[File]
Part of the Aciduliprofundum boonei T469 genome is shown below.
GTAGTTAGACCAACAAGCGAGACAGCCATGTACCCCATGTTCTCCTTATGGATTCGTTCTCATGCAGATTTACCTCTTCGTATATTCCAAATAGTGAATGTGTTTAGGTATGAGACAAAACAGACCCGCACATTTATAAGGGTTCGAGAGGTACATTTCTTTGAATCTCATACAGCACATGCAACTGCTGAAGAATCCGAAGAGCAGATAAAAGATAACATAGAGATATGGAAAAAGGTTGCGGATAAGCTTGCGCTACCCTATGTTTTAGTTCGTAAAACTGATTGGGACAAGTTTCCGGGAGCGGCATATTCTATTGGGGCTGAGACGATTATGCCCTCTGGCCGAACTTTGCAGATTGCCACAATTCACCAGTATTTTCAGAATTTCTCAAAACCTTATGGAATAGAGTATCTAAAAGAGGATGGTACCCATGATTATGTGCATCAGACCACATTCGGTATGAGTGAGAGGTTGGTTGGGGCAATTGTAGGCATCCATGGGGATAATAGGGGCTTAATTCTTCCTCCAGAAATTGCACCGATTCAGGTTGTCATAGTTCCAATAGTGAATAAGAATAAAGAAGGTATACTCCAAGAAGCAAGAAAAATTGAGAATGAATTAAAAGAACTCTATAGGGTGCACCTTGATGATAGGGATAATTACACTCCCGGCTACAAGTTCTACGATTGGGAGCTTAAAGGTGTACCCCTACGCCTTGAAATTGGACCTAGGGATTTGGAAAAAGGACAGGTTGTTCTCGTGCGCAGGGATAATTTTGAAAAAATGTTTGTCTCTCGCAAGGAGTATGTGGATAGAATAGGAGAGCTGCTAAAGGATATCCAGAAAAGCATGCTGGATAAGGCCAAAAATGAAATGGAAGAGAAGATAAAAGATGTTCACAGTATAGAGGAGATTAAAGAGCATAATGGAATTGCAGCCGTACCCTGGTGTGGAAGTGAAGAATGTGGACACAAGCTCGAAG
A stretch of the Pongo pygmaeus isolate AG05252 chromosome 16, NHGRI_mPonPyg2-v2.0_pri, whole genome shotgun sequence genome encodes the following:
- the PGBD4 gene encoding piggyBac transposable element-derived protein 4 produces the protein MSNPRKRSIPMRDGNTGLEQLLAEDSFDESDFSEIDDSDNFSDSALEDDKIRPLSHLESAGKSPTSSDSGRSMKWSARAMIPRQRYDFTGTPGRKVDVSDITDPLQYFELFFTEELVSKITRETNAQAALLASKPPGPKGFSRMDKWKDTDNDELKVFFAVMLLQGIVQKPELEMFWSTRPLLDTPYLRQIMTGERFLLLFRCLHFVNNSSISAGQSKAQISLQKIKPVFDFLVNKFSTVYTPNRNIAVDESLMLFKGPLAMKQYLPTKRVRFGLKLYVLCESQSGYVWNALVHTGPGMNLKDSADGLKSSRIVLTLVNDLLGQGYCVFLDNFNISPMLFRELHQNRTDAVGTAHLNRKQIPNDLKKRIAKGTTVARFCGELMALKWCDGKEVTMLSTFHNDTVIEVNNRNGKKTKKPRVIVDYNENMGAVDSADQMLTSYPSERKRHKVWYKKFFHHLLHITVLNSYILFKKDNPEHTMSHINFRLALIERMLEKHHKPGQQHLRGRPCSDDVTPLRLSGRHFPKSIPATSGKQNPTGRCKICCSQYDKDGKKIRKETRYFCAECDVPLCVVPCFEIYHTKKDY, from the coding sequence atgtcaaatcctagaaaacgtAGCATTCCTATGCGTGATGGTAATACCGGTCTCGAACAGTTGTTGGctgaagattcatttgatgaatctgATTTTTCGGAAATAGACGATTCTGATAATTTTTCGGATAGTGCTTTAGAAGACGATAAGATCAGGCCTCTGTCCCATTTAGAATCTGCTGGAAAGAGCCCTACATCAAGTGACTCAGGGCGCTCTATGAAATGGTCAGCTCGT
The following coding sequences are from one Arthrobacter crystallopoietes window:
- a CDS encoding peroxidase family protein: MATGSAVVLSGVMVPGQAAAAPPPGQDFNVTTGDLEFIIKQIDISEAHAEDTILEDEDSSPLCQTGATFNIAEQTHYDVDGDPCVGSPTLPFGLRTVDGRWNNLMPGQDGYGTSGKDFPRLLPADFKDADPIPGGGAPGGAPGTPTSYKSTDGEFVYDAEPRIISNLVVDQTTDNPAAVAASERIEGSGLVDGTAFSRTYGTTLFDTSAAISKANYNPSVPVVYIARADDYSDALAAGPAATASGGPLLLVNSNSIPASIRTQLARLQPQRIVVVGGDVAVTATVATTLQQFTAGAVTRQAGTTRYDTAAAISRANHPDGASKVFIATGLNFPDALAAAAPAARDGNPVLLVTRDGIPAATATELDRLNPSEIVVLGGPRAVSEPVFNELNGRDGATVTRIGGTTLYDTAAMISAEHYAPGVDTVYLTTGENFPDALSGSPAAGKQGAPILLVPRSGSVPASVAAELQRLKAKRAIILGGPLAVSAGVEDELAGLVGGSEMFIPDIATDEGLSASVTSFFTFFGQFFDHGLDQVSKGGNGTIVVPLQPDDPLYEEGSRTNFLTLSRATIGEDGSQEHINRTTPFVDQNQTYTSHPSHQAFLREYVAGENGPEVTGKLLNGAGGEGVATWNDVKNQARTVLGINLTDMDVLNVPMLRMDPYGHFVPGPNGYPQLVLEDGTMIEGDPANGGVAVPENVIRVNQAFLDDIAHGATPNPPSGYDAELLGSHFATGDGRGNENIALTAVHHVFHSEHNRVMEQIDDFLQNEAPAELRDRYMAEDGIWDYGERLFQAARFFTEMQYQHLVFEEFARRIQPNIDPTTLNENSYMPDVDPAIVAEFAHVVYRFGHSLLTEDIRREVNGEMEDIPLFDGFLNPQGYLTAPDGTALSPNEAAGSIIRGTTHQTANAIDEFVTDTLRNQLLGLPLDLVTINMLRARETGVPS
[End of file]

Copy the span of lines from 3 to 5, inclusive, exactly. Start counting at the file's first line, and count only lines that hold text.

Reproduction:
A stretch of the Pongo pygmaeus isolate AG05252 chromosome 16, NHGRI_mPonPyg2-v2.0_pri, whole genome shotgun sequence genome encodes the following:
- the PGBD4 gene encoding piggyBac transposable element-derived protein 4 produces the protein MSNPRKRSIPMRDGNTGLEQLLAEDSFDESDFSEIDDSDNFSDSALEDDKIRPLSHLESAGKSPTSSDSGRSMKWSARAMIPRQRYDFTGTPGRKVDVSDITDPLQYFELFFTEELVSKITRETNAQAALLASKPPGPKGFSRMDKWKDTDNDELKVFFAVMLLQGIVQKPELEMFWSTRPLLDTPYLRQIMTGERFLLLFRCLHFVNNSSISAGQSKAQISLQKIKPVFDFLVNKFSTVYTPNRNIAVDESLMLFKGPLAMKQYLPTKRVRFGLKLYVLCESQSGYVWNALVHTGPGMNLKDSADGLKSSRIVLTLVNDLLGQGYCVFLDNFNISPMLFRELHQNRTDAVGTAHLNRKQIPNDLKKRIAKGTTVARFCGELMALKWCDGKEVTMLSTFHNDTVIEVNNRNGKKTKKPRVIVDYNENMGAVDSADQMLTSYPSERKRHKVWYKKFFHHLLHITVLNSYILFKKDNPEHTMSHINFRLALIERMLEKHHKPGQQHLRGRPCSDDVTPLRLSGRHFPKSIPATSGKQNPTGRCKICCSQYDKDGKKIRKETRYFCAECDVPLCVVPCFEIYHTKKDY, from the coding sequence atgtcaaatcctagaaaacgtAGCATTCCTATGCGTGATGGTAATACCGGTCTCGAACAGTTGTTGGctgaagattcatttgatgaatctgATTTTTCGGAAATAGACGATTCTGATAATTTTTCGGATAGTGCTTTAGAAGACGATAAGATCAGGCCTCTGTCCCATTTAGAATCTGCTGGAAAGAGCCCTACATCAAGTGACTCAGGGCGCTCTATGAAATGGTCAGCTCGT
The following coding sequences are from one Arthrobacter crystallopoietes window: